Driven by traffic congestion, pollution levels and rising infrastructure costs, the future of public transport is being technology-enhanced on many levels. Thus major initiatives include: Mobile Internet access; GPS and intelligent fleet management; App-driven taxi and shared car services and; Fully integrated metropolitan ground transport systems.
On the ground
On the roads, developments focus on safety, cost, environment and efficiency. Some futurologists claim that public transport with driverless vehicles will completely replace buses and trains – even long-range ones, over the next 10-15 years. Others envision integrated public transport systems. This could be last-mile driverless electric cars interfacing with intelligently controlled electric buses, metro and long-distance trains.
The always-on internet connected passenger and use of a centrally managed fleet systems is what the public transport solutions all have in common. This allows passengers to use the Internet without the need to concentrate on navigating congested roads.
Across Europe many public transport systems offer basic Internet access. But this typically begins with flaky, advertising loaded W-Fi access. At a more advanced stage, bus systems strive to combine fleet management with passenger web-services. That requires a centrally managed system with mobile channel access-bonding to handle changing cellular signal environments. Typically, evaluation criteria focus on range, cost, operational reliability, uptime, signal quality, remote operation and reporting capability.
Case study of Polish bus operator
KPKM is one of three bus operators serving a population of 300,000 in Bialystok, Poland. As a competitive differentiator, the operator wants to offer its passengers stable Wi-Fi Internet. The task has been given over to ACO Solutions, a systems integrator in wireless cellular network infrastructure, Wi-Fi network monetization, surveillance, and secure data transmission.
Devices were sourced from three different manufacturers. The one selected is the MAX BR1 router from Peplink with embedded European 3G/4G Modems and two SIM cards. When a bus roams out of signal range of one carrier, the Peplink router automatically switches to the other network ensuring continuous connectivity. Installing the MAX BR1s for KPKM’s fleet of 100 buses took two weeks to complete. Each bus is fitted with high-gain cellular (up to 11dB) and GPS antennas mounted on the roof for optimal signal quality. A directional panel antenna broadcasts the Wi-Fi signal to the passengers.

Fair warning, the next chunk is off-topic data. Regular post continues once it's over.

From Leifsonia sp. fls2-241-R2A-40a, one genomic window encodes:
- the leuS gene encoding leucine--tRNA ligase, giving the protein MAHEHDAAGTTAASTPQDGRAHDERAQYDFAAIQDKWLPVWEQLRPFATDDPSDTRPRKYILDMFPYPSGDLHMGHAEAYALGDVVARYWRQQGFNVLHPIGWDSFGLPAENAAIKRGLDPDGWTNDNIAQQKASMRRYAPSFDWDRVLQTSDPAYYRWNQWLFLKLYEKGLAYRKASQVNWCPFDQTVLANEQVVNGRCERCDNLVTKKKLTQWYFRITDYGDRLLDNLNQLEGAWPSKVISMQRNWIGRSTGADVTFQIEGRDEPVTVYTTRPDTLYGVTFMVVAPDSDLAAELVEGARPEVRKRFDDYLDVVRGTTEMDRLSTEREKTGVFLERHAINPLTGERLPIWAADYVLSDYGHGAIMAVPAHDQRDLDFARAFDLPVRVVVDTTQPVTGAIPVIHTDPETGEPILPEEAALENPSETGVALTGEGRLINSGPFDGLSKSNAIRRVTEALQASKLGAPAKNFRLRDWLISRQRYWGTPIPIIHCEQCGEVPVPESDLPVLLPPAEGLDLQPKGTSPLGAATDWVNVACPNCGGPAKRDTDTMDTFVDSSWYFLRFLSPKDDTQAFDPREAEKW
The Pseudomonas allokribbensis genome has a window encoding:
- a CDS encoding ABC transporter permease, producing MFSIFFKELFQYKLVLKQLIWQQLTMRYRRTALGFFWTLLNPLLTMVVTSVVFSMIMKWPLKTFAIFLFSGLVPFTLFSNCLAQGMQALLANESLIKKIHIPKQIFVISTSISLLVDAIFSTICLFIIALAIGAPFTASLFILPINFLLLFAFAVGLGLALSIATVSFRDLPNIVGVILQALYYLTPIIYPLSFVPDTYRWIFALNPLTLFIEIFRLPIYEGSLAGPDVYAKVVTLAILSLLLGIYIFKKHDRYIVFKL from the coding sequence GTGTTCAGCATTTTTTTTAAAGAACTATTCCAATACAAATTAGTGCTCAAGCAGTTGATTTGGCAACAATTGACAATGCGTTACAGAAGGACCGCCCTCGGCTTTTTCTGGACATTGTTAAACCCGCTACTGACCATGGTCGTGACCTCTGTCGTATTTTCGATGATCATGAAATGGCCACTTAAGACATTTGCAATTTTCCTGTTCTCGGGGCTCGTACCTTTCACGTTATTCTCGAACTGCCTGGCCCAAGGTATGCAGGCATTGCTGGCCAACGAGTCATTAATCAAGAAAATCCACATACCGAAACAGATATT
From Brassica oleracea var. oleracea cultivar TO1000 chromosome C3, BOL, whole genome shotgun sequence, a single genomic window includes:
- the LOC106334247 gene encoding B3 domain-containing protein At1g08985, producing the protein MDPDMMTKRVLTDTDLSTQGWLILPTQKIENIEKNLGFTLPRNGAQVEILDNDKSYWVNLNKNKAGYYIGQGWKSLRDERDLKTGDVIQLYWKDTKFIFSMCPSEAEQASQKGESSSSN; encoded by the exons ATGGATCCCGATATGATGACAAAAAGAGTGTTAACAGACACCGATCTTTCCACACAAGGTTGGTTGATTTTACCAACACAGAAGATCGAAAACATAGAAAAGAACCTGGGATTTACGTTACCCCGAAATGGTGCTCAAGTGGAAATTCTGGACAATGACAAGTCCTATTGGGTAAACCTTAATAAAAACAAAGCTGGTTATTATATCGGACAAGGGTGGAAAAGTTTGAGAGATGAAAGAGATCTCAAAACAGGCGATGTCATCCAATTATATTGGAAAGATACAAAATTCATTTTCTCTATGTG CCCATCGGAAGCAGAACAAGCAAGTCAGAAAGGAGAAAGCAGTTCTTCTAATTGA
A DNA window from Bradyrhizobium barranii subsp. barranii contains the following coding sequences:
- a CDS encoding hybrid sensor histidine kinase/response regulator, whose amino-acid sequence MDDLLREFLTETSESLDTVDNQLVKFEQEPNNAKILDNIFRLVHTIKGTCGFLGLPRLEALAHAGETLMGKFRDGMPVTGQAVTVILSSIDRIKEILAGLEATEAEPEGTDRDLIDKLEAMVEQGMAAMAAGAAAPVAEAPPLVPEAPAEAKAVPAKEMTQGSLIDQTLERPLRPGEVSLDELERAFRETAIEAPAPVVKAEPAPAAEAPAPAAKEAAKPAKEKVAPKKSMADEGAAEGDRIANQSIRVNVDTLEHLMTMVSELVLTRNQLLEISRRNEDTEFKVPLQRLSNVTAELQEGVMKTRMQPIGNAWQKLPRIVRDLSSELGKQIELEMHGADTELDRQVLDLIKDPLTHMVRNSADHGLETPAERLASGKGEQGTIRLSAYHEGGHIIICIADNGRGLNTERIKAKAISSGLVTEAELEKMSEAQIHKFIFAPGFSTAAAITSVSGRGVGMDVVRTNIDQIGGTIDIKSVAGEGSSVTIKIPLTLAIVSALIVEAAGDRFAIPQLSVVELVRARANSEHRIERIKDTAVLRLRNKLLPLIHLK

Centralised fleet management
KPKM also wants a centralised fleet management system and has opted for Peplink’s InControl2 cloud-based device management. This is a monitoring and reporting tool designed specifically for Peplink devices, but with open APIs for other devices. The management system provides a real-time geographic overview of the entire bus fleet. On a more granular scale, buses can be isolated and tracked separately for close monitoring and management.
Users connecting to the on-board Wi-Fi are directed to a captive portal on KPKM’s website. This is configured as the landing page. KPKM’s captive portal also displays online ads from an external server. The free Internet is currently financed by selling advertising space to third-party publishers. KPKM also promotes its other passenger services on the landing page.
Other data points collected by InControl 2, include the number of Wi-Fi users across different time intervals. This allows KPKM to identify and respond to changing passenger flows. KPKM also uses this data to optimize the number of buses dispatched at a given time. InControl2’s APIs are used to extract all this data.
New services now being rolled out include a CCTV system, a mobile app for users to locate specific buses, and monitoring for the on-board computer. They are all to be delivered by Peplink devices and a secure PepVPN connection.
Cellular bonding for mobile connectivity
The KPKM story illustrates the business case for pervasive municipal Internet access on public transport systems using SD-WAN routers to bond cellular connections. That connectivity simultaneously provides passengers with ad-financed Internet access, and provides the operator with cloud based fleet management tools. The selection criteria focussed on cost, operational reliability, uptime, signal quality, remote operation and reporting capability.